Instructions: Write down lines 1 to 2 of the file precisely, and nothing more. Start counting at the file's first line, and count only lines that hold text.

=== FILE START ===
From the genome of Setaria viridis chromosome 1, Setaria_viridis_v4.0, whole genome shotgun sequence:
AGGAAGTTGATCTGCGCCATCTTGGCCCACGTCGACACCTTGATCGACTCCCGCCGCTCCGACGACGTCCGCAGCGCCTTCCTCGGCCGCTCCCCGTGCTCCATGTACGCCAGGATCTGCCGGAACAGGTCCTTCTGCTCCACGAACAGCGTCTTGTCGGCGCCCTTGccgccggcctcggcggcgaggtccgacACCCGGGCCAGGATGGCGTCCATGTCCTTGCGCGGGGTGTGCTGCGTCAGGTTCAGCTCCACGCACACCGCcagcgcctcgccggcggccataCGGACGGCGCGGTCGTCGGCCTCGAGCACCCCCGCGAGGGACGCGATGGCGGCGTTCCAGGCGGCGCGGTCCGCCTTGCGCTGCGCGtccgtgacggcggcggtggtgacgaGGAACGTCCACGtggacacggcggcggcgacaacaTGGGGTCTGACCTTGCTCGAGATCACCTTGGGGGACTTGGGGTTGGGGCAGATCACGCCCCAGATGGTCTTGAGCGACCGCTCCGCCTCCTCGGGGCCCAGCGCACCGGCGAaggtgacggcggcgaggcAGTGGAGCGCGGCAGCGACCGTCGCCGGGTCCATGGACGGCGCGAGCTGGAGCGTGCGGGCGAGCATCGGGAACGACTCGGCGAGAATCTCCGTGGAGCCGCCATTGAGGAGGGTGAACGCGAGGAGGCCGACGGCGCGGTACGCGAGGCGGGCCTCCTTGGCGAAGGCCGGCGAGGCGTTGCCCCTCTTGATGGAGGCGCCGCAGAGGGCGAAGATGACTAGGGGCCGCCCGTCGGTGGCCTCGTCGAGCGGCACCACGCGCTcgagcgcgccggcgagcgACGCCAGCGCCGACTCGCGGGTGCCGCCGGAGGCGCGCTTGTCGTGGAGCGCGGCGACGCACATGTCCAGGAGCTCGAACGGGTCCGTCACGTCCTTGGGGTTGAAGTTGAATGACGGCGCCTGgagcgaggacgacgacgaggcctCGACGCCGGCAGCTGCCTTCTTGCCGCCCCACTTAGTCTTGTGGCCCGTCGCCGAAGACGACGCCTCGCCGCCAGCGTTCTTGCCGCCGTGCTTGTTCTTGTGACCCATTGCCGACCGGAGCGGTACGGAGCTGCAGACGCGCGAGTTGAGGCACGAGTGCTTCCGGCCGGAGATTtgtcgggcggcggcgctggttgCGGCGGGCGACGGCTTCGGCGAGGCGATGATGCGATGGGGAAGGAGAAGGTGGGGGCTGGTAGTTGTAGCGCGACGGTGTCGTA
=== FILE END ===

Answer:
From the genome of Setaria viridis chromosome 1, Setaria_viridis_v4.0, whole genome shotgun sequence:
AGGAAGTTGATCTGCGCCATCTTGGCCCACGTCGACACCTTGATCGACTCCCGCCGCTCCGACGACGTCCGCAGCGCCTTCCTCGGCCGCTCCCCGTGCTCCATGTACGCCAGGATCTGCCGGAACAGGTCCTTCTGCTCCACGAACAGCGTCTTGTCGGCGCCCTTGccgccggcctcggcggcgaggtccgacACCCGGGCCAGGATGGCGTCCATGTCCTTGCGCGGGGTGTGCTGCGTCAGGTTCAGCTCCACGCACACCGCcagcgcctcgccggcggccataCGGACGGCGCGGTCGTCGGCCTCGAGCACCCCCGCGAGGGACGCGATGGCGGCGTTCCAGGCGGCGCGGTCCGCCTTGCGCTGCGCGtccgtgacggcggcggtggtgacgaGGAACGTCCACGtggacacggcggcggcgacaacaTGGGGTCTGACCTTGCTCGAGATCACCTTGGGGGACTTGGGGTTGGGGCAGATCACGCCCCAGATGGTCTTGAGCGACCGCTCCGCCTCCTCGGGGCCCAGCGCACCGGCGAaggtgacggcggcgaggcAGTGGAGCGCGGCAGCGACCGTCGCCGGGTCCATGGACGGCGCGAGCTGGAGCGTGCGGGCGAGCATCGGGAACGACTCGGCGAGAATCTCCGTGGAGCCGCCATTGAGGAGGGTGAACGCGAGGAGGCCGACGGCGCGGTACGCGAGGCGGGCCTCCTTGGCGAAGGCCGGCGAGGCGTTGCCCCTCTTGATGGAGGCGCCGCAGAGGGCGAAGATGACTAGGGGCCGCCCGTCGGTGGCCTCGTCGAGCGGCACCACGCGCTcgagcgcgccggcgagcgACGCCAGCGCCGACTCGCGGGTGCCGCCGGAGGCGCGCTTGTCGTGGAGCGCGGCGACGCACATGTCCAGGAGCTCGAACGGGTCCGTCACGTCCTTGGGGTTGAAGTTGAATGACGGCGCCTGgagcgaggacgacgacgaggcctCGACGCCGGCAGCTGCCTTCTTGCCGCCCCACTTAGTCTTGTGGCCCGTCGCCGAAGACGACGCCTCGCCGCCAGCGTTCTTGCCGCCGTGCTTGTTCTTGTGACCCATTGCCGACCGGAGCGGTACGGAGCTGCAGACGCGCGAGTTGAGGCACGAGTGCTTCCGGCCGGAGATTtgtcgggcggcggcgctggttgCGGCGGGCGACGGCTTCGGCGAGGCGATGATGCGATGGGGAAGGAGAAGGTGGGGGCTGGTAGTTGTAGCGCGACGGTGTCGTA